desktop knobAmpDamp
AmpDamp is a tool that lets you adjust who and what you want to listen to, in real time, giving you the ability to tune out irrelevant topics, posts, or users. AmpDamp is a physical knob that allows you to control and modulate the volume of your Twitter stream. Turning the knob allows you to amplify or dampen particular voices or topics in your feed  and focus your attention on what matters. Because AmpDamp has been developed as a Chrome extension, we anticipate that in the future it will be able to be used across a range of social media content, from your newsfeed to your inbox. AmpDamp was created by a group of interdisciplinary scholars with backgrounds in design, information studies, digital humanities, archives, and new media. You can read more about AmpDamp and the team at our website: http://lofhm.org/ampdamp/.

ethicsRecoding Innovation
Recoding Innovation is a research project sponsored by NSF to create original,    short-form multimedia documentaries that present new perspectives on the roles of ethics in innovation. The project is produced by UCLA REMAP and Eyes of the World Media Group. The project explores how ethics act as a generative force in science and engineering Targeting an audience of undergraduate and graduate students, it encourages consideration of ethics as not simply a constraint, but as a positive, creative motivation in professional pursuit. I worked as a subject researcher on the project and I am the interviewer in the first segment on Personal Genomics and the Genetic Information Nondiscrimination Act. recodinginnovation.org
National Science Foundation Award IIS-1033026.

Participatory-Sensing1Participatory Sensing Boyle Heights Community Data Campaign
Participatory Sensing is a process whereby individuals and communities use mobile phones and web services to observe, analyze, and present personal and environmental artifacts, events and experiences. In 2010, I worked as a GSR at the Center for Embedded Network Sensing with Martin Lukac under the supervision of Deborah Estrin to develop participatory sensing apps for community data collection. Partnering with community organizations in the east Los Angeles neighborhood of Boyle Heights, we organized a community data campaign where residents collected environmental survey data about the neighborhood. Organizers defined the content and the collection of the participatory sensing campaign which included data about food, transportation, neighborhood experiences. Here’s a technical report.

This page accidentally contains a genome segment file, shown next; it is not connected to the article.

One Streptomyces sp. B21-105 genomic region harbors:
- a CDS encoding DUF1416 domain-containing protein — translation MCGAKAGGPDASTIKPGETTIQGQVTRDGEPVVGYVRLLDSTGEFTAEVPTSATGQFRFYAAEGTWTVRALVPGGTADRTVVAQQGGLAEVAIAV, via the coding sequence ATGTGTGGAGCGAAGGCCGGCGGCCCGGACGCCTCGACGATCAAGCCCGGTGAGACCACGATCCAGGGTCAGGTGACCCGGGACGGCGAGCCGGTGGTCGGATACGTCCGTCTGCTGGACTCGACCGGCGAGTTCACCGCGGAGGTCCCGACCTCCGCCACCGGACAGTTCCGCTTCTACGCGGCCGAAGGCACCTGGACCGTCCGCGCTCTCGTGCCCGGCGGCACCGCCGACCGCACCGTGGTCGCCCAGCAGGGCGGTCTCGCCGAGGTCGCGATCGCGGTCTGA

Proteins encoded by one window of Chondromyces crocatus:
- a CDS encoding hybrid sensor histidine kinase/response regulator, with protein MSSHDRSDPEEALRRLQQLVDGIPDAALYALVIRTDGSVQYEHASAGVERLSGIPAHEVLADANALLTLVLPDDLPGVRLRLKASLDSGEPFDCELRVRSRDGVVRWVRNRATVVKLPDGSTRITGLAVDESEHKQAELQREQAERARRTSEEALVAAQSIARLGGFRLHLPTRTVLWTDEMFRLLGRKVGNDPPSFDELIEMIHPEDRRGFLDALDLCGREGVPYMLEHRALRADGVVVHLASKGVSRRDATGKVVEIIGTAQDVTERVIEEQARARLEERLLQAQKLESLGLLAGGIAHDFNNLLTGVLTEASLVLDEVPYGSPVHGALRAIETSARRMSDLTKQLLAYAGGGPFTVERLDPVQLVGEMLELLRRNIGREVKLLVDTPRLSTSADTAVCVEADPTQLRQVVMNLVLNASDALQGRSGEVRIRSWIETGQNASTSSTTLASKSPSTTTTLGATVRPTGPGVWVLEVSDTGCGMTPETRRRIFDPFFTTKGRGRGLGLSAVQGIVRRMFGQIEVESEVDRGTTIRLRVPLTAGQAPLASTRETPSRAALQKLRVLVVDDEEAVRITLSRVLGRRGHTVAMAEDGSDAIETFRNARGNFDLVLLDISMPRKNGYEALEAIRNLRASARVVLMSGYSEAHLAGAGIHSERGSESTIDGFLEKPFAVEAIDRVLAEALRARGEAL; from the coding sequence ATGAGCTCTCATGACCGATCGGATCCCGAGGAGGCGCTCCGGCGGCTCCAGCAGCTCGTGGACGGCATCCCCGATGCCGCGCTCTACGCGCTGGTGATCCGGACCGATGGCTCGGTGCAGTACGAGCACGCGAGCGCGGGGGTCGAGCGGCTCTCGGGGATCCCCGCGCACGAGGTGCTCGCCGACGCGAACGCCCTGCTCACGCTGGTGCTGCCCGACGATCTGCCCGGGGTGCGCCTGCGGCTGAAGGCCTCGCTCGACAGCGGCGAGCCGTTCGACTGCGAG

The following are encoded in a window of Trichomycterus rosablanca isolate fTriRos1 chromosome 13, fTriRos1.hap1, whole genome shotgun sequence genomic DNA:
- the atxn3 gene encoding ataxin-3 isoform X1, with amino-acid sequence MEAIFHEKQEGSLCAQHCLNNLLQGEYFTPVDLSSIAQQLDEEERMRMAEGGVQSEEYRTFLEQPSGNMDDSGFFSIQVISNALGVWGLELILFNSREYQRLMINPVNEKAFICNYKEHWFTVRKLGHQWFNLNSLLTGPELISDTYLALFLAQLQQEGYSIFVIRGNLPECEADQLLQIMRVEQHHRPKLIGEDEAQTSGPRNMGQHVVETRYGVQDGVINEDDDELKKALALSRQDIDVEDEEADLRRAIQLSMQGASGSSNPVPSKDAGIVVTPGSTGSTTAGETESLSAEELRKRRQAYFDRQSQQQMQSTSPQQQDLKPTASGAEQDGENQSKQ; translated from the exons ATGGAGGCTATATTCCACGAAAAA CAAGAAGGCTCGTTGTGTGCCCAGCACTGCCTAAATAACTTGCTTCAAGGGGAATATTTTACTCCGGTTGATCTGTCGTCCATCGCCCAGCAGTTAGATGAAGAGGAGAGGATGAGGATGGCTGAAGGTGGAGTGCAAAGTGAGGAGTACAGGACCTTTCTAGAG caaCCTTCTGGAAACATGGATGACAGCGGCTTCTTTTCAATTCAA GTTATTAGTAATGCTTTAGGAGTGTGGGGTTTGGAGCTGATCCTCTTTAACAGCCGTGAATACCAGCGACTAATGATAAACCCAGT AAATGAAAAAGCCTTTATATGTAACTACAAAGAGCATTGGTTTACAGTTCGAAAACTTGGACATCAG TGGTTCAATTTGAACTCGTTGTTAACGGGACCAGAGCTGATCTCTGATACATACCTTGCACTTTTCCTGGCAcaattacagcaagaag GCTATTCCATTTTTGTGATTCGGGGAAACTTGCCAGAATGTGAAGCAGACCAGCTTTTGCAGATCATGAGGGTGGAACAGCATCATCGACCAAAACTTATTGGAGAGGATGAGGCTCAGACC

bh_ralph_buncheRalph J. Bunche Papers, 1927-1971
In 2008-2009 I worked as the Bunche archivist at the Young Research Library, Special collections where I reprocessed this manuscript collection. Ralph J. Bunche (1904-1971) graduated from UCLA and Harvard University, and was a professor at Howard University (1929-1950). He joined the Permanent Secretariat of the United Nations in 1948, served as the undersecretary for special political affairs (1958-67), and then became undersecretary general in 1968. In 1950, Bunche was awarded the Nobel Peace Prize for his mediation in Palestine in the 1940s. The collection consists of correspondence, speeches, manuscripts, articles, publications, and photographs related to Ralph J. Bunche’s life and career.